It's amazing what you can learn from reading the local paper. For instance, this week I learned that a small bush caught fire on a slip road on the A14, and that the fire brigade took about 15 minutes to put it out. I also learned that the local Young Farmers Association had a camping weekend in which they managed to avoid setting fire to anything, unlike last year. They were a credit to their parents, apparently. Now that is news gathering at its finest. It's a wonder that they don't have Piers Morgan beating a path to their door.
More usefully, I found out about an organisation called Transition Ipswich, and the People's Community Garden not far from here. Now, Ipswich is not exactly a hot bed of radical activity, so it's something of a relief to me to learn that there are people actively working on issues like climate change in the area, and I went down to their open day to see what was going on. Very impressive it is too - lots of people working together to come up with practical schemes to help local people change the way they live, and interestingly for me, there's a good focus on food.
Don't get me wrong, I don't agree with everything they say. They seem to have a sort of pre-apocalyptic paranoia which, while they will almost certainly be proven correct in the fullness of time, makes them look like those American survivalists who cache weapons and baked beans to defend themselves against the day when the government decides to give them free healthcare. Damned commies.
Anyway, they have a really interesting challenge on the go this month. The idea is that we should try and eat only food produced in a 30 mile radius for the 30 days of September, and that sounded too interesting to ignore. You can cheat a bit, giving yourself 3 wild cards - chocolate, for instance, or tea - that can't be produced locally. I have decided to give it a go, with a further caveat that I'll use up ingredients that I already have in the larder, as throwing stuff away seems to defeat the object of the exercise somewhat.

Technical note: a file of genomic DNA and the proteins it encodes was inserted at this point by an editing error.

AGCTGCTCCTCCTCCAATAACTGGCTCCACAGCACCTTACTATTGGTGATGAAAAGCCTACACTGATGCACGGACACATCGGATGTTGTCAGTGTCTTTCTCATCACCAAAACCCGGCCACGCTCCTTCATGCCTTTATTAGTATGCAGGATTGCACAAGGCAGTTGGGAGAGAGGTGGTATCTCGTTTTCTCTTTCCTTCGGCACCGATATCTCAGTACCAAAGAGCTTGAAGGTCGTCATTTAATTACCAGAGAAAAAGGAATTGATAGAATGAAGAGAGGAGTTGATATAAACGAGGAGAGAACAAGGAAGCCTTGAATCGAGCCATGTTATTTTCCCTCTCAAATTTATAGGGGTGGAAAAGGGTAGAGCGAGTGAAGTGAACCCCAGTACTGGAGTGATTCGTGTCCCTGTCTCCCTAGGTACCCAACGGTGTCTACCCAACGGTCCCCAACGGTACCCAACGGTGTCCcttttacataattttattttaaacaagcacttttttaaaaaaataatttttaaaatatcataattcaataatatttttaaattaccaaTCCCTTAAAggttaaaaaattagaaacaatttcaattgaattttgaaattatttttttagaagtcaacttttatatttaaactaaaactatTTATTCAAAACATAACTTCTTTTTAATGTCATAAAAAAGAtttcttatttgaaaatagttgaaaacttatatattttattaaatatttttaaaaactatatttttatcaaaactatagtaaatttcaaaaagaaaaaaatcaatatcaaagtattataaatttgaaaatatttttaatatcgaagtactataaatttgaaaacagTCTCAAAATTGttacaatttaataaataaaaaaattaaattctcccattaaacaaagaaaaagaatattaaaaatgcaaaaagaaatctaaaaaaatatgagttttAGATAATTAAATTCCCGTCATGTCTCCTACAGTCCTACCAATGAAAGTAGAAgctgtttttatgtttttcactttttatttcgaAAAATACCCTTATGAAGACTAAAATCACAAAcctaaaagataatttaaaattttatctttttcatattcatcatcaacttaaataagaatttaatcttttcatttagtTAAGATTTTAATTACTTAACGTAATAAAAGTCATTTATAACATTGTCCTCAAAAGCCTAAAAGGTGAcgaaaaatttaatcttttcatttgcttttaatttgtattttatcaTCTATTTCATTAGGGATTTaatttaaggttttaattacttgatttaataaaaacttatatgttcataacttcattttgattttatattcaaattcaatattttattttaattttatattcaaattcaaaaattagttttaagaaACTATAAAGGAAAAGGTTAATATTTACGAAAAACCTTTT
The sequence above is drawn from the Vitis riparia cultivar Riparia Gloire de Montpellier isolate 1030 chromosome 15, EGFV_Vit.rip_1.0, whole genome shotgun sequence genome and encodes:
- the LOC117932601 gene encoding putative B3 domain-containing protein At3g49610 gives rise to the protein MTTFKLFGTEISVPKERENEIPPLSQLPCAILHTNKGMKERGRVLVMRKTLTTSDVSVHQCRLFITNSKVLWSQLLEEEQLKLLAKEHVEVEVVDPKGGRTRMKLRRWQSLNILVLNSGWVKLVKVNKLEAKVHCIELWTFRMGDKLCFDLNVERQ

I have started well, going out to a couple of the farm shops I mentioned in a post last year to get my ingredients for the week. It's a bit of a change for me - I normally plan a menu and buy specifically for that, whereas shopping like this I have little idea of what will be available until I get to the shop, so I have to make it up a bit more.
The other place I discovered is Baylham House Farm, a great rare breeds farm a couple of miles outside town, which, in addition to 1/2 kilo of sausages (£3.50, and worth every penny), provided a morning's entertainment for Master Jay. It does transpire that he is afraid of chickens, which I reckon can't hurt you, but not of goats, animals which are solely driven by food and which will bite, kick and butt you for a small handful of oats. There's obviously a little way to go before I can leave any major survival decisions to him.
So, using up some potatoes I had in the cupboard, and some beans from my friend's allotment, I had a little slap up lunch which you can see below. The sausages were great - lean and peppery, and chunky enough to make me feel that three of them might have been a bit much....
Tonight I have a pie with potatoes and cabbage - total food miles around about 8, by my reckoning.
And I will leave you with a question: what the devil do I do with some chard, smoked trout, and duck eggs?